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Thursday, May 22, 2014

The Call Of The Hawkers

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Some of my earliest memories from childhood are waking up to the call from the hawker.

As a child born and brought up in Delhi, I remember the weekdays filled with the shouts of the hawker. What you generally wouldn't go out on a weekday afternoon to buy would come directly to your home, courtesy the hawker.

The shouts each had a ringing quality to it, and they were so distinct in their tone and tune that you could instantly make out what the person was selling, even without actually understanding the words. 

Sadly, on my recent trips to Delhi, I realised that they have been removed from Delhi's streets in the name of security. A city gets its flavour from its streets, from its local variety and speciality. The culture and the life of a city can always be judged best from its streets, not from the glitzy malls that are all just the same, devoid of any soul.

The image above is that of a stainless steel vendor. If you grew up in Delhi, these sights would be pretty normal for you. These women would carry their wares on their heads and roam around the different lanes of Delhi, shouting out in their typical voice 'Ayeeeeee steel waaleeeeeeyyyyyyyyyyyyy.' They would trade old clothes like sarees, trousers, shirts and the like for these utensils.

I remember these women coming into the courtyard of our homes, or sitting outside the gate on the road, while aunties from the neighbourhood would bring out old clothes and try and get the best bargain. Ma rarely ever got anything. But that was because we wore all our clothes till they were in no condition to give away. The best utensils could be got by trading in sarees. These women were forever trying to look for the best sarees they could lay their hands on. That would decide who would get what - a cooking pan, a pressure cooker, a pot, a kadai or maybe a plate or a glass only.


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These neembu-pani bhaiyas were a major part of growing up in Delhi and Delhi's streets. Standing with a cool box that had thanda paani (cool water) in it, they would instantly make some delicious and refreshing thanda neembu-paani (cool lemonade) to quench thirst on a hot Delhi afternoon. Anytime that you ran out of water or forgot to carry one, these vendors were your instant go-to. From neembu paani to chilled bottles of water to sometimes even some cold glasses of jaljeera, they had it all. While they would mostly be stationed at one place for the entire day, some of them even carried their wares around. It is sad that they have now been removed from Delhi's streets in the name of security and who-knows-what..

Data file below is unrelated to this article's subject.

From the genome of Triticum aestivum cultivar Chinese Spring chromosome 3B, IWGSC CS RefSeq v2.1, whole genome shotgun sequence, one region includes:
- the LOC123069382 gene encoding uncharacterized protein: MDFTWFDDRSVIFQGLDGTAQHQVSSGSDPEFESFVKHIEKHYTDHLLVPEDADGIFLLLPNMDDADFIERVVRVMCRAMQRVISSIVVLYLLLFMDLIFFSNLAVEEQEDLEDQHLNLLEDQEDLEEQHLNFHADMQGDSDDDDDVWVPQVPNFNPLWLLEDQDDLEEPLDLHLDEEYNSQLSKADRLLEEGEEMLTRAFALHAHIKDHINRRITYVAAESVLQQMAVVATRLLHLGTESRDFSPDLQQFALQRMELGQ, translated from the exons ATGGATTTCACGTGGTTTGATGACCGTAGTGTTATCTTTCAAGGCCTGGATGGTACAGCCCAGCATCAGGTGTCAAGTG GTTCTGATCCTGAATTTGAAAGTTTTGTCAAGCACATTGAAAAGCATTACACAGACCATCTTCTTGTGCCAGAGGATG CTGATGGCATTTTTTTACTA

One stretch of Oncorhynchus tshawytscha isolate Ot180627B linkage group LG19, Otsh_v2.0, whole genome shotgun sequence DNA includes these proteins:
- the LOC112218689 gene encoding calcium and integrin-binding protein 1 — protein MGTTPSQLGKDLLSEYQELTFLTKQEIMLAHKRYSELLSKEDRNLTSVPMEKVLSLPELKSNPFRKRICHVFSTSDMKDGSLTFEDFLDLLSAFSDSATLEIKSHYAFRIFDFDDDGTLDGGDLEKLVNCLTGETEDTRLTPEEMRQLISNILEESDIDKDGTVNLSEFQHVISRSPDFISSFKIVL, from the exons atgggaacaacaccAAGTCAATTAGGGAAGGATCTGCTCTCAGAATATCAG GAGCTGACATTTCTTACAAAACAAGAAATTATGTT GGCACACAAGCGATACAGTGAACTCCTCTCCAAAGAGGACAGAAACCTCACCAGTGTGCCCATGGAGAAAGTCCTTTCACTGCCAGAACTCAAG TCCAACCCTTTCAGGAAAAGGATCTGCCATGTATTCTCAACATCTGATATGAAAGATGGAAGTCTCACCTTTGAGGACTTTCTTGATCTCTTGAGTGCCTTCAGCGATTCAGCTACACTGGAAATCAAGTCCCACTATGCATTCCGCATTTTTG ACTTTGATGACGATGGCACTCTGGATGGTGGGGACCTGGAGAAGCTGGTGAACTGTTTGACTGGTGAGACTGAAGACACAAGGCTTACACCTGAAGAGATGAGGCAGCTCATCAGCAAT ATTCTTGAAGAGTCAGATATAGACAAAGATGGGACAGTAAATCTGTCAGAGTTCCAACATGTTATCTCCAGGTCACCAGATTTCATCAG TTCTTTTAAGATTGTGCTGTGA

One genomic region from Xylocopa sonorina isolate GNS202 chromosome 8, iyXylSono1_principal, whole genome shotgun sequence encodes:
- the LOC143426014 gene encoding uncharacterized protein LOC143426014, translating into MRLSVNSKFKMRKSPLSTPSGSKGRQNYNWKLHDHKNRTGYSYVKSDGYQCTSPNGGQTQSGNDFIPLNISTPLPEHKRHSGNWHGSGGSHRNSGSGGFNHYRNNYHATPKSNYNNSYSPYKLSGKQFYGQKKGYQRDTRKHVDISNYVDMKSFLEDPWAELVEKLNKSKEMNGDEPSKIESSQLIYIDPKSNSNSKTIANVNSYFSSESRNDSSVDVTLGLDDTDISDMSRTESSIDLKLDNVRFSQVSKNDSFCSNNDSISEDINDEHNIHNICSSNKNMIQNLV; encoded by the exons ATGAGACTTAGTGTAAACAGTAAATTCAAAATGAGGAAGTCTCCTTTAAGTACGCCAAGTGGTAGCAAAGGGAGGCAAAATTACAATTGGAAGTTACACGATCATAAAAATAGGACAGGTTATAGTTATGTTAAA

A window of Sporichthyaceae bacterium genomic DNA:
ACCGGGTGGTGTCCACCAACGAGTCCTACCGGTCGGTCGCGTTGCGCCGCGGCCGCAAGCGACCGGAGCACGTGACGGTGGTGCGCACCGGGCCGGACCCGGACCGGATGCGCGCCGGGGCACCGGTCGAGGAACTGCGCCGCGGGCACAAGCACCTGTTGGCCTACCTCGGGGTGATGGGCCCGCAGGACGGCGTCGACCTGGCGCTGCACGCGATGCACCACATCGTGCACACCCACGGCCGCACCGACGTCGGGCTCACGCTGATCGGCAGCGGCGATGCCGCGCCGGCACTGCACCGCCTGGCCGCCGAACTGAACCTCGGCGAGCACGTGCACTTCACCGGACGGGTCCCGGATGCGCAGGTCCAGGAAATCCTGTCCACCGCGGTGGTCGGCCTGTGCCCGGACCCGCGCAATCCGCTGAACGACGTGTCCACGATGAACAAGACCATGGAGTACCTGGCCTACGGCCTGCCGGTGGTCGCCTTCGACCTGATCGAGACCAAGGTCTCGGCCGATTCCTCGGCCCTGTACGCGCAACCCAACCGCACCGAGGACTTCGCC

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This man here is selling moong chaat. If you have lived in Delhi, am sure you recognised it way before you read it. These were some really yummy chaats. The hawkers would come around in their 'redi' (carts) and they usually had  these assortments of boiled moong dal, lemon, onion and tomato, chillies and potato and some secret delicious masala that they would all put together to create this mouth watering chaat. I was always a regular, and just the sound of their voice calling out would make me run out and have a plate!

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This is the traditional aaloo ki tikki that is exclusively available only only only in Delhi. The aaloo tikki waala bhaiya used to visit our compound everyday and I was always a regular...I had this almost every day!!

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Another very known shout in those Delhi afternoons was 'kaaley kaaley faalseyyyyyyyyy.' These were the dark black or blackish purple berries that were served up with some yummy chaat masala. Deliciously heavenly tangy and sour and yumm......

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Remember them? The kabaari waalas from when our homes overflowed with old newspapers? They would roam the roads with shouts of 'kabaadi waaleeyyyyyy' and mums and aunties would call them over, in a quick bid to clean out the clutter. They are still a part of Delhi's roads, and are much needed too..

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If you don't already know what this image is of, then I know you're not a Delhiite ;-) These hawkers are one of the most common sights in Delhi, and one of the yummiest too..... They are the kulche chholey waaley stalls. This is one of my most favourite snacks of Delhi. Even today when I am visiting, I make sure I have at least a plate each day of my stay....And the truth is that I can never have just the one plate, at least two is a minimum.

These were some of the hawkers whose shouts and songs I grew up with, familiar to me in their routine, in their presence. I miss them a lot, and no matter what the government says, no one in Delhi was getting inconvenienced or threatened by them.

Instead of the government displacing them, there should be strict laws against those who park their vehicles on the roads, eating away spaces, causing traffic jams and a major amount of inconvenience, taking away our walking space even. But then again, these owners of mere stalls and wares stand no chance against the mighty owners of branded cars and such, who are taking away public space as their own, yet receiving none of the troubles that these genuine hawkers routinely do.


 - Debolina Raja Gupta

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And like I always believe in and say:
"Heal the world we live in
Save it for our children" - MJ

Debolina Raja Gupta